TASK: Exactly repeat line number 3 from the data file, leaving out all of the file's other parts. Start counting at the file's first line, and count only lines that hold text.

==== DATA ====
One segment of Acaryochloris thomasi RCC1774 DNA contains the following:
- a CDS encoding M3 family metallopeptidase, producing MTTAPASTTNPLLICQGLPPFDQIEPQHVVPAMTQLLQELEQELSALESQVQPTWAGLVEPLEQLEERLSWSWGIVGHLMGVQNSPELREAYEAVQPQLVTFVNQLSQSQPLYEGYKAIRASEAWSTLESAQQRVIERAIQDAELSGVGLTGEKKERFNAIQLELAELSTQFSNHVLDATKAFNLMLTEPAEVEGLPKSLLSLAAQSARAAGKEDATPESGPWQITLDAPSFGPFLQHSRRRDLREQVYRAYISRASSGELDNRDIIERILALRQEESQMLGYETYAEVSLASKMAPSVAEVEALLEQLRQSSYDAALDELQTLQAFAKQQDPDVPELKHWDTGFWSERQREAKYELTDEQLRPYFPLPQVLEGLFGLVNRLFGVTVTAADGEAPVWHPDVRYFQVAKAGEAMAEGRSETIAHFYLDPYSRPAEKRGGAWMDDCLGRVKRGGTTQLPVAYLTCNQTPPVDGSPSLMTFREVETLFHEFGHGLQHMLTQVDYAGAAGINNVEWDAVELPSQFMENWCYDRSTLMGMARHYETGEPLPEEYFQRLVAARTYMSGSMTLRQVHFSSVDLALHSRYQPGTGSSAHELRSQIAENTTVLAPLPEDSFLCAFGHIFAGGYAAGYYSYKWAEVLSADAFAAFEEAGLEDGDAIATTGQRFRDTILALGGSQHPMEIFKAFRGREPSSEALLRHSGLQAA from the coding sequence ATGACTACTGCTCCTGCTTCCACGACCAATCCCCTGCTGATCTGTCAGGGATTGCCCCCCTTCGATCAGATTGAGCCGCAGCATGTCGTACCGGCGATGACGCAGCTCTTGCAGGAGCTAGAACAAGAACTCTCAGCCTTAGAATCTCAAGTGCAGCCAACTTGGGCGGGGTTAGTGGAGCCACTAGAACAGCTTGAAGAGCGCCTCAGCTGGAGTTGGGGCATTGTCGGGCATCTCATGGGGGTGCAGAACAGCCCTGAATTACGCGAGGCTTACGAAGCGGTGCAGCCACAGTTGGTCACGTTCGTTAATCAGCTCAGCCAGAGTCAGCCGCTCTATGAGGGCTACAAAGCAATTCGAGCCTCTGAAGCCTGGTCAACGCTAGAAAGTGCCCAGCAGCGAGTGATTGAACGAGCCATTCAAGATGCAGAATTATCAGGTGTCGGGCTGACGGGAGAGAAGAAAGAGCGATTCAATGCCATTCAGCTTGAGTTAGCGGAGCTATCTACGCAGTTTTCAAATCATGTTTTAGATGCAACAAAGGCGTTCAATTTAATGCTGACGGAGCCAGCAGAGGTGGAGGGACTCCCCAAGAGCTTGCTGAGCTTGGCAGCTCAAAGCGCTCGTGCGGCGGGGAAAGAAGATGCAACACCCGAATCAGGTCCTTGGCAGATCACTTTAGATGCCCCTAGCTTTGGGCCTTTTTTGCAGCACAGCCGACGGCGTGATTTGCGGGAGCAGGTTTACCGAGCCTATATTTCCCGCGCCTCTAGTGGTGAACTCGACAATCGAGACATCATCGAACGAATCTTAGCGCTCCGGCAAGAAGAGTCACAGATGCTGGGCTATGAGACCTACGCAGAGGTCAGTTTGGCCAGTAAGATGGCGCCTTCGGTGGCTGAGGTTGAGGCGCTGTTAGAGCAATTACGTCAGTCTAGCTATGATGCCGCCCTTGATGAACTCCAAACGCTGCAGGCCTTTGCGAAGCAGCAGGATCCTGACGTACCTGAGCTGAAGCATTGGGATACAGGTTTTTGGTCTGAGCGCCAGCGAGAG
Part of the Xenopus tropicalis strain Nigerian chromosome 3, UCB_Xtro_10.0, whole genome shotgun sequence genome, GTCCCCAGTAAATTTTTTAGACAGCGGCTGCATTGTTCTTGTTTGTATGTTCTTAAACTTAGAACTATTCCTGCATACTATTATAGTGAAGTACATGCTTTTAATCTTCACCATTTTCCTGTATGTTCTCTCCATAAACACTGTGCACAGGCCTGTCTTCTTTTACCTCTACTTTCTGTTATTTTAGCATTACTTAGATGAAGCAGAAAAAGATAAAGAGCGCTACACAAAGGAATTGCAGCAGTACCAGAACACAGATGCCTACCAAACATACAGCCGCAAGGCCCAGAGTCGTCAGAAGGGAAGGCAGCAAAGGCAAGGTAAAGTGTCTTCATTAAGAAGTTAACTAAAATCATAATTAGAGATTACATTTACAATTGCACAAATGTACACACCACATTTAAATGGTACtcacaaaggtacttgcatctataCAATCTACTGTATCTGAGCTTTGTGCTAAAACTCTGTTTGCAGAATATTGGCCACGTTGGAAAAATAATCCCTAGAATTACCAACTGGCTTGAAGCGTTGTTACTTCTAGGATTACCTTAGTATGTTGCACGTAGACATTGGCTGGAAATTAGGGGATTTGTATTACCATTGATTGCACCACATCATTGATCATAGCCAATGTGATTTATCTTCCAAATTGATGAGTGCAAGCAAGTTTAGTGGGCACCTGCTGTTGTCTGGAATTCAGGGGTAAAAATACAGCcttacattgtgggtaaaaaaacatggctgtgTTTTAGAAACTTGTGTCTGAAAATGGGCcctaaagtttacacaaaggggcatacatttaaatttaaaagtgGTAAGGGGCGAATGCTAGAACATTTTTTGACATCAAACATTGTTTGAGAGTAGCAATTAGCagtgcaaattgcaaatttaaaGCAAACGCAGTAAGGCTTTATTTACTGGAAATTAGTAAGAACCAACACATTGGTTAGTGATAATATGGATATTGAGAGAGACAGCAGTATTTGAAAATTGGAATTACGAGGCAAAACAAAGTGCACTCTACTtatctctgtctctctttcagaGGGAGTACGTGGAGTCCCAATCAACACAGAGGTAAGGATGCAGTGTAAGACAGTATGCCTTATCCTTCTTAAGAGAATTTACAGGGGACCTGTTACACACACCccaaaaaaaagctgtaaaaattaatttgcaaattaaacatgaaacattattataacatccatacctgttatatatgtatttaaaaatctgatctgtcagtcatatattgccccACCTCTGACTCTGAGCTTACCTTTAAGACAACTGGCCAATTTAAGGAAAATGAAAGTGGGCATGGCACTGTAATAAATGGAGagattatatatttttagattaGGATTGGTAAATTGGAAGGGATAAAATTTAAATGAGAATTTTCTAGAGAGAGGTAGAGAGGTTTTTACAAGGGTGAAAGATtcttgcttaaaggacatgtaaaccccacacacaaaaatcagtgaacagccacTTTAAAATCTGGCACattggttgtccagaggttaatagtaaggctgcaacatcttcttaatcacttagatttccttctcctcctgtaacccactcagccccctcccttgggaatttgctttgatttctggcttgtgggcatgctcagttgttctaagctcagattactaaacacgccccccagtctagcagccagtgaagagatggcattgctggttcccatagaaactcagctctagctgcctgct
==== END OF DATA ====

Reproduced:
Part of the Xenopus tropicalis strain Nigerian chromosome 3, UCB_Xtro_10.0, whole genome shotgun sequence genome, GTCCCCAGTAAATTTTTTAGACAGCGGCTGCATTGTTCTTGTTTGTATGTTCTTAAACTTAGAACTATTCCTGCATACTATTATAGTGAAGTACATGCTTTTAATCTTCACCATTTTCCTGTATGTTCTCTCCATAAACACTGTGCACAGGCCTGTCTTCTTTTACCTCTACTTTCTGTTATTTTAGCATTACTTAGATGAAGCAGAAAAAGATAAAGAGCGCTACACAAAGGAATTGCAGCAGTACCAGAACACAGATGCCTACCAAACATACAGCCGCAAGGCCCAGAGTCGTCAGAAGGGAAGGCAGCAAAGGCAAGGTAAAGTGTCTTCATTAAGAAGTTAACTAAAATCATAATTAGAGATTACATTTACAATTGCACAAATGTACACACCACATTTAAATGGTACtcacaaaggtacttgcatctataCAATCTACTGTATCTGAGCTTTGTGCTAAAACTCTGTTTGCAGAATATTGGCCACGTTGGAAAAATAATCCCTAGAATTACCAACTGGCTTGAAGCGTTGTTACTTCTAGGATTACCTTAGTATGTTGCACGTAGACATTGGCTGGAAATTAGGGGATTTGTATTACCATTGATTGCACCACATCATTGATCATAGCCAATGTGATTTATCTTCCAAATTGATGAGTGCAAGCAAGTTTAGTGGGCACCTGCTGTTGTCTGGAATTCAGGGGTAAAAATACAGCcttacattgtgggtaaaaaaacatggctgtgTTTTAGAAACTTGTGTCTGAAAATGGGCcctaaagtttacacaaaggggcatacatttaaatttaaaagtgGTAAGGGGCGAATGCTAGAACATTTTTTGACATCAAACATTGTTTGAGAGTAGCAATTAGCagtgcaaattgcaaatttaaaGCAAACGCAGTAAGGCTTTATTTACTGGAAATTAGTAAGAACCAACACATTGGTTAGTGATAATATGGATATTGAGAGAGACAGCAGTATTTGAAAATTGGAATTACGAGGCAAAACAAAGTGCACTCTACTtatctctgtctctctttcagaGGGAGTACGTGGAGTCCCAATCAACACAGAGGTAAGGATGCAGTGTAAGACAGTATGCCTTATCCTTCTTAAGAGAATTTACAGGGGACCTGTTACACACACCccaaaaaaaagctgtaaaaattaatttgcaaattaaacatgaaacattattataacatccatacctgttatatatgtatttaaaaatctgatctgtcagtcatatattgccccACCTCTGACTCTGAGCTTACCTTTAAGACAACTGGCCAATTTAAGGAAAATGAAAGTGGGCATGGCACTGTAATAAATGGAGagattatatatttttagattaGGATTGGTAAATTGGAAGGGATAAAATTTAAATGAGAATTTTCTAGAGAGAGGTAGAGAGGTTTTTACAAGGGTGAAAGATtcttgcttaaaggacatgtaaaccccacacacaaaaatcagtgaacagccacTTTAAAATCTGGCACattggttgtccagaggttaatagtaaggctgcaacatcttcttaatcacttagatttccttctcctcctgtaacccactcagccccctcccttgggaatttgctttgatttctggcttgtgggcatgctcagttgttctaagctcagattactaaacacgccccccagtctagcagccagtgaagagatggcattgctggttcccatagaaactcagctctagctgcctgct